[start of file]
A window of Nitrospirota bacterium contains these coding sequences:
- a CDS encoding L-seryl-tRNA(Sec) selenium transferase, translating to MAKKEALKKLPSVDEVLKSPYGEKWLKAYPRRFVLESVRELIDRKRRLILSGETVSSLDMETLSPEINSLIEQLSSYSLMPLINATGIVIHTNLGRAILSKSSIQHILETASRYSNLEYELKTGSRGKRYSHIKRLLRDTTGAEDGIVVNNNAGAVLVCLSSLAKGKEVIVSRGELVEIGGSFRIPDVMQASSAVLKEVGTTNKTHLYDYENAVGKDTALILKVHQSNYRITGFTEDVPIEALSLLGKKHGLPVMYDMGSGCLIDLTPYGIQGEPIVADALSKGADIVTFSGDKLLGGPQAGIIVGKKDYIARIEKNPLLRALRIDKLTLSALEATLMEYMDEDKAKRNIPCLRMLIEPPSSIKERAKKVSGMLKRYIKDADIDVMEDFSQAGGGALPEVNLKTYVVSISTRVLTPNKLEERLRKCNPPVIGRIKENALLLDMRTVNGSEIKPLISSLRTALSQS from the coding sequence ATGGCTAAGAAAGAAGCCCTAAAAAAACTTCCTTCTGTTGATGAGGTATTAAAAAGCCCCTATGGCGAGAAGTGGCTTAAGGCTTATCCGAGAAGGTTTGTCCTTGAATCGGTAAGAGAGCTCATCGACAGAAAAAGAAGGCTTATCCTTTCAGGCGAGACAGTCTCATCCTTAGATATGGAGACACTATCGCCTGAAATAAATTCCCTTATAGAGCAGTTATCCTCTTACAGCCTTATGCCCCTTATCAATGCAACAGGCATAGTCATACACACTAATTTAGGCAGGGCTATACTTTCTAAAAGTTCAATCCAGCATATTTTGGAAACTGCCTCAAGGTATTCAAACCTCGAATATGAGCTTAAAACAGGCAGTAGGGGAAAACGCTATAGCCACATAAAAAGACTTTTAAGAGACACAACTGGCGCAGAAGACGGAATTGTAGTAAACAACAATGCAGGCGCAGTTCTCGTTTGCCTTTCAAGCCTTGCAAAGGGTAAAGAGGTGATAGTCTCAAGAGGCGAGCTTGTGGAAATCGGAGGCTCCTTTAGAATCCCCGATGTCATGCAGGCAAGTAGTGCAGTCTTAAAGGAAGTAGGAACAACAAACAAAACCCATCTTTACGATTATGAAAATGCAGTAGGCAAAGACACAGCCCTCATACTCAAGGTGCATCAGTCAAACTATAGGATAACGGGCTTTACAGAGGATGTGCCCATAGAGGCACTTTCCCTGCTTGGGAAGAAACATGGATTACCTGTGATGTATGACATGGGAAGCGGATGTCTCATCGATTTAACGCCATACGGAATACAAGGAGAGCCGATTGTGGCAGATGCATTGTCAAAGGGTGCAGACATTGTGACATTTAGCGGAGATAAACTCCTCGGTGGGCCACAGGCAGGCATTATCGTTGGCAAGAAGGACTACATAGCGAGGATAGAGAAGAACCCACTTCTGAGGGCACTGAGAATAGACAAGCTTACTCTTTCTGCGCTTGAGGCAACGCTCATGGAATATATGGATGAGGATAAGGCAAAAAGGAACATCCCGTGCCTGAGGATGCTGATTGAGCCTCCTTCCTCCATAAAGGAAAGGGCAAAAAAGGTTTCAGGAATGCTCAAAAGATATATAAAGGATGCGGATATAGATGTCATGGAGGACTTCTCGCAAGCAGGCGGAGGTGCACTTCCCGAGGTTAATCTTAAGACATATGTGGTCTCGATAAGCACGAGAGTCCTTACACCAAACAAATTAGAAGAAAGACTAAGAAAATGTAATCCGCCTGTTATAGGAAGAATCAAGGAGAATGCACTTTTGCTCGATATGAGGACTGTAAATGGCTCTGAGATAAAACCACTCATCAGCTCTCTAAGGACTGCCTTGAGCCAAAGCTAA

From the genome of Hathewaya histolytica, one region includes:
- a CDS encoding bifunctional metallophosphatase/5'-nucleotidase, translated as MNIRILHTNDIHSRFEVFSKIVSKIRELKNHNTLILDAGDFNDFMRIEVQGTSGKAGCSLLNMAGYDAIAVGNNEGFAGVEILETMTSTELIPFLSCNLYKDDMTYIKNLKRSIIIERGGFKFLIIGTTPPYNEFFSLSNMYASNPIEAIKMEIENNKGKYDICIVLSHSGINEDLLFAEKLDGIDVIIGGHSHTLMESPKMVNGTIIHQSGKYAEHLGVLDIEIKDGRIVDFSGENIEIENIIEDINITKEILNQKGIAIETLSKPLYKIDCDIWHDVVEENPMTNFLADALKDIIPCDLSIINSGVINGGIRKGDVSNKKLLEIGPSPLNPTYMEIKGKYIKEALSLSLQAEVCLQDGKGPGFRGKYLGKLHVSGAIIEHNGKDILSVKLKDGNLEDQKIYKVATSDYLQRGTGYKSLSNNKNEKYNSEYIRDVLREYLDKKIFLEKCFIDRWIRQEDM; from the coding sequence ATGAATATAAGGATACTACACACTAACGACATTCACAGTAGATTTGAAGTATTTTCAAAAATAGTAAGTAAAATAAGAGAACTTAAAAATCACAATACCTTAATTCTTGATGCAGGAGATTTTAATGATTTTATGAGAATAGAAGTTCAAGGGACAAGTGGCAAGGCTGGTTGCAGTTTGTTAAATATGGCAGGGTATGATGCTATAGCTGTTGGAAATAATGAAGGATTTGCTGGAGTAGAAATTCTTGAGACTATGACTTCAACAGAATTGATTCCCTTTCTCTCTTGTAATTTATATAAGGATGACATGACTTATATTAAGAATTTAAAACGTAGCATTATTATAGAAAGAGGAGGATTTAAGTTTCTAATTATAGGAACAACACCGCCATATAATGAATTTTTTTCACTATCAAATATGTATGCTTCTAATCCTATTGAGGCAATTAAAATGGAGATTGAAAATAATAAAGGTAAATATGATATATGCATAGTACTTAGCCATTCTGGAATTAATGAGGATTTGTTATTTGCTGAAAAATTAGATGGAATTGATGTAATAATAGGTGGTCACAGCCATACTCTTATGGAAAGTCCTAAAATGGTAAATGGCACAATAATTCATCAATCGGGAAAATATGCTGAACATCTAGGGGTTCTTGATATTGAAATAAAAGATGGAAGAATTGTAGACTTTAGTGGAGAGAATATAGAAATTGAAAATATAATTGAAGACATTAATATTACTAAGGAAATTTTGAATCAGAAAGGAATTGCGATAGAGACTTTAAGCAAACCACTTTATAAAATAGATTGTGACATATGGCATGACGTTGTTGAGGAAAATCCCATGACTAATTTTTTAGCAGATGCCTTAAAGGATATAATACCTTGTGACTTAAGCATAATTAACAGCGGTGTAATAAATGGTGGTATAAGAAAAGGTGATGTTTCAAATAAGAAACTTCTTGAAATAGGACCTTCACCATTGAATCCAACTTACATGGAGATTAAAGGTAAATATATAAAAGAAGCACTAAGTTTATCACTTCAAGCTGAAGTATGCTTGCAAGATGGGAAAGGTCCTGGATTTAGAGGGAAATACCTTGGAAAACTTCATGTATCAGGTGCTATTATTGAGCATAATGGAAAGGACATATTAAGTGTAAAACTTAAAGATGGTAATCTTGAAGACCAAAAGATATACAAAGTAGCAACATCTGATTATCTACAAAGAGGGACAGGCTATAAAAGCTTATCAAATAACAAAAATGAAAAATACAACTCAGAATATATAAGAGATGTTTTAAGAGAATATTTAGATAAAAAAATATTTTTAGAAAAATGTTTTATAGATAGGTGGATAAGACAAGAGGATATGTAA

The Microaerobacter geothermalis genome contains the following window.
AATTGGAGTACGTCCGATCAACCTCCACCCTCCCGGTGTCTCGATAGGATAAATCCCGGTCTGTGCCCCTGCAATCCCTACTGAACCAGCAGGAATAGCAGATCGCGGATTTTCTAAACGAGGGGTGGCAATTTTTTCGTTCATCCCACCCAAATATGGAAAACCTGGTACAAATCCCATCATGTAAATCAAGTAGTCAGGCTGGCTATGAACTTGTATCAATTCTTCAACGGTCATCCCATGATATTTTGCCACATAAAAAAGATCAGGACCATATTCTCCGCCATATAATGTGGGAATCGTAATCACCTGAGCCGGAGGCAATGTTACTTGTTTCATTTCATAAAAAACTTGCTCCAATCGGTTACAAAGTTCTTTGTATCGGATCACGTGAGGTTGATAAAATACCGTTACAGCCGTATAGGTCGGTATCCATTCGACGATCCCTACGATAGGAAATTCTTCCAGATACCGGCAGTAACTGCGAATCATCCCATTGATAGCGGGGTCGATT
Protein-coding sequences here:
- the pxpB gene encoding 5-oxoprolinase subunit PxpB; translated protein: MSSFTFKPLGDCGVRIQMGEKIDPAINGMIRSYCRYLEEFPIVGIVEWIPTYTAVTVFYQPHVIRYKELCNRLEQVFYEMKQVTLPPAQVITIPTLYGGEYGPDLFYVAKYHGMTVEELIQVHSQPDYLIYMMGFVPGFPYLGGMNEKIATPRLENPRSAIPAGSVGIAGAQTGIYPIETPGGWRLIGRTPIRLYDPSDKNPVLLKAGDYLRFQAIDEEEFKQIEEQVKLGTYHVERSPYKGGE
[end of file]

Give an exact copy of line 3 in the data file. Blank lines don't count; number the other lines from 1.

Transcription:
From the genome of Hathewaya histolytica, one region includes: